The author has also discussed the threat of nuclear war between both states. Because both states consecutively deter each other to use nuclear weapons and increase the risk of war. The author takes nuclear as an option between India and Pakistan but also the element of deterrence. Stoessinger also covered the event of the Mumbai attacks by calling Indian 9/11 from Pakistan. The Indian restraint to not raise the armed solutions is perhaps enlightened by its democratic culture and per author Pakistani leadership still needed to be dominant.
Moving towards the Middle East, the author believes that US Administration choices were initially a zero-sum game situation of right conflicting with wrong. Arab and Israeli authority regardless assumed their job to consistently accept countries to war as they held a profound zero-sum game that made war alluring. Saddam Hussein enjoyed a few wars against his border-sharing states and his kindred residents just to find that he increased little from war battling about a time of right around three decades. Saddam was executed and his war trials terminated with him. Muslims fought against Muslims in the war of Iraq and Iran, and Iraq and Kuwait, and Muslims fought against the unbeliever in Saddam against the UN-and US-drove alliances (1991 and 2003) – neither of the wars brought any achievement. In the case of Iraq and Kuwait, Saddam goes to the war by choice. According to the author, there was an opportunity to prevent the war but the leadership denied that.
The section on “New wars for a new century” merely focuses on American history towards the Islamic world. It also focuses on American political leadership, policies adopted by them especially regarding Islamic countries, and the challenge of terrorism. The author has examined the policies of George W Bush and Osama Bin Laden through the lens of pragmatic and crusader with own religious beliefs.
Referring to early incidents of terrorism and their impact on the nations the author discusses the history of Muslims, to highlight his own understanding of the genesis of terrorism. He has also identified American presidents with two basic personality characteristics, i.e., pure crusaders as saint or fanatics and pure pragmatic as an efficient machine. According to the author’s research Woodrow Wilson was the purest crusader (locked in his battle with the Senate over the ratification of the league of the nation) whereas the purest pragmatist was John Kennedy during the Cuban missile crises (evidence alone governed his conduct). There are times when a crusader can alter his particular course and become pragmatic. Ronald Reagan is one of the examples, who referred Soviets as an “evil empire” but changed his mind about the adversary when the British leader told him that Gorbachev is with whom one can do business.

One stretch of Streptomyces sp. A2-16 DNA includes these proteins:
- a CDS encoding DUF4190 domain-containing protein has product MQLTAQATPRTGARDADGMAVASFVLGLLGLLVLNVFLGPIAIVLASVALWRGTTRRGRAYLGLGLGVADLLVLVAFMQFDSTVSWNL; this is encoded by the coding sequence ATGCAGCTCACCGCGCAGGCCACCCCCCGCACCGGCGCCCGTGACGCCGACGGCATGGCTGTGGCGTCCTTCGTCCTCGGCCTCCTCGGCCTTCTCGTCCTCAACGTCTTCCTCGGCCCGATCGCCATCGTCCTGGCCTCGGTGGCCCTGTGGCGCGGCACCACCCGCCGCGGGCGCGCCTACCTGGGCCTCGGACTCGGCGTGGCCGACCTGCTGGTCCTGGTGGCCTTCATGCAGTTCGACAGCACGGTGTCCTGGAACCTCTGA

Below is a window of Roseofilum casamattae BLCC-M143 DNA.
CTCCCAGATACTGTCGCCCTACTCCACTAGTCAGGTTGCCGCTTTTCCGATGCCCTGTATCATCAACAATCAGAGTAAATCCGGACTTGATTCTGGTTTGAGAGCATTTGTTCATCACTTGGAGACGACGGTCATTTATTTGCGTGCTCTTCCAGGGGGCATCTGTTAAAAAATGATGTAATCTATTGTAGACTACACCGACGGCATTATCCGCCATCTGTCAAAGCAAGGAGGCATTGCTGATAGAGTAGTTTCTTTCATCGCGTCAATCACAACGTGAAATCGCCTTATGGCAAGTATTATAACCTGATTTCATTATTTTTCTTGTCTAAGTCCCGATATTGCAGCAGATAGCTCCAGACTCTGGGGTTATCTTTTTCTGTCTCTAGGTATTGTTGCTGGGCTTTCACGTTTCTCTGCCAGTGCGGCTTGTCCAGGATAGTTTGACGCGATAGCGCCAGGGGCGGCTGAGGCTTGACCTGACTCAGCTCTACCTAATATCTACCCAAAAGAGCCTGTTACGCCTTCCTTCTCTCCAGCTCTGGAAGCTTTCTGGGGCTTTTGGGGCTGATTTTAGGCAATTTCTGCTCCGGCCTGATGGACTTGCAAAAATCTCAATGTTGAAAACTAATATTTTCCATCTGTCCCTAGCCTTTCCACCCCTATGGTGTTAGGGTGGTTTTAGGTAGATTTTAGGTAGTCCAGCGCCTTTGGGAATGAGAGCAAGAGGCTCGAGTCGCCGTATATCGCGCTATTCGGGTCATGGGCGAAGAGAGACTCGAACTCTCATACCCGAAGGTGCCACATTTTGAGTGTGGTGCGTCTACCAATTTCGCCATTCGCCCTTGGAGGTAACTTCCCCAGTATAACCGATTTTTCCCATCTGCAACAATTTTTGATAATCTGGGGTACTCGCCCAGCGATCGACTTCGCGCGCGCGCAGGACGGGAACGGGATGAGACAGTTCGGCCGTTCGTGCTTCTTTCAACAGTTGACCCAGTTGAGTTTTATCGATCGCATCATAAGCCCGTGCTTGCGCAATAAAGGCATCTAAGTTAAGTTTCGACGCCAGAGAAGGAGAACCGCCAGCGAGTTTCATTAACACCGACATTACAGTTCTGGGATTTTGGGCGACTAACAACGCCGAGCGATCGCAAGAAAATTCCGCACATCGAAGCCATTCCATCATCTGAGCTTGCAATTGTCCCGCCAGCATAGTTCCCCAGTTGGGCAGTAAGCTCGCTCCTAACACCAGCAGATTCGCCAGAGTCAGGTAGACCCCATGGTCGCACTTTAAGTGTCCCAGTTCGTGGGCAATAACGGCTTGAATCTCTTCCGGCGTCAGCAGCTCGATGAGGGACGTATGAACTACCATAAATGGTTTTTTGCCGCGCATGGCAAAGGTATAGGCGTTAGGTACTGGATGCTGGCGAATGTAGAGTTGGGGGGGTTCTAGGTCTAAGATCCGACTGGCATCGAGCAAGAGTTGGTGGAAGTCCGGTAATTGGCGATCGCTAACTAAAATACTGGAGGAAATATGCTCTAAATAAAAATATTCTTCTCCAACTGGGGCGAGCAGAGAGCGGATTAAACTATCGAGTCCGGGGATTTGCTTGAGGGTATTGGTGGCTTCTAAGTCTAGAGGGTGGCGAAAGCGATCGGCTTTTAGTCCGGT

The author’s main focus is George Bush who began his term as a pragmatist then gradually, over several months moved ever closer to crusading (crusader for the axis of evil) end of the spectrum until the pursuit of terrorists and Saddam Hussein. The slow shift in Bush’s makeup from pragmatist to crusader cannot explain in terms of any one factor, there was a spectrum of events. Crusaders and pragmatist approaches were the options of suitability on time.
In the Iraq war, Bush did not use war as a last resort; it was a war of choice not of necessity and the Stoessinger stated that Bush dealt Saddam pragmatically to a war-lover leader. Saddam expected a decision of death by hanging but the Americans could have saved him from death and might even reinstalled him as President of Iraq to end the revolt and to prevent Iraq from falling into the hands of Iran.
Americans withdrawal from Iraq and moving to Afghanistan is seen as a mistake by the author. Their interest was to keep the troops in the region to keep an eye on upcoming economic power. By putting troops in the region and enhancing strategic ties with regional countries was the reason for the western presence in Afghanistan.
In the end, Stoessinger raises the matter of the Rwandan and Darfurian slaughters or destructions and their main impetuses of race and voracity where they annihilated in the absence of war. Such outrages force Stoessinger to call upon administration and social orders to face detestable with the end goal for good to triumph – instead of for governments to proclaim war immediately and to convey their militaries. Stoessinger has contemplated the war-individuals nexus over an all-encompassing timeframe and presents a longitudinal perspective on this specific relationship. In this book, Stoessinger has exposed the leaders with facts and reality-based logic, who love the war, and their wrong strategies to prevent the war. The author has described in a good manner by explaining wars in detail that the leader’s decisions could be wrong on some occasions. Finally, the rising action of considering such leaders responsible in international official tribunals depicts a truly necessary arbitration in a time when questionable characters strutting as leaders appear to routinely step into the domain of legislative issues.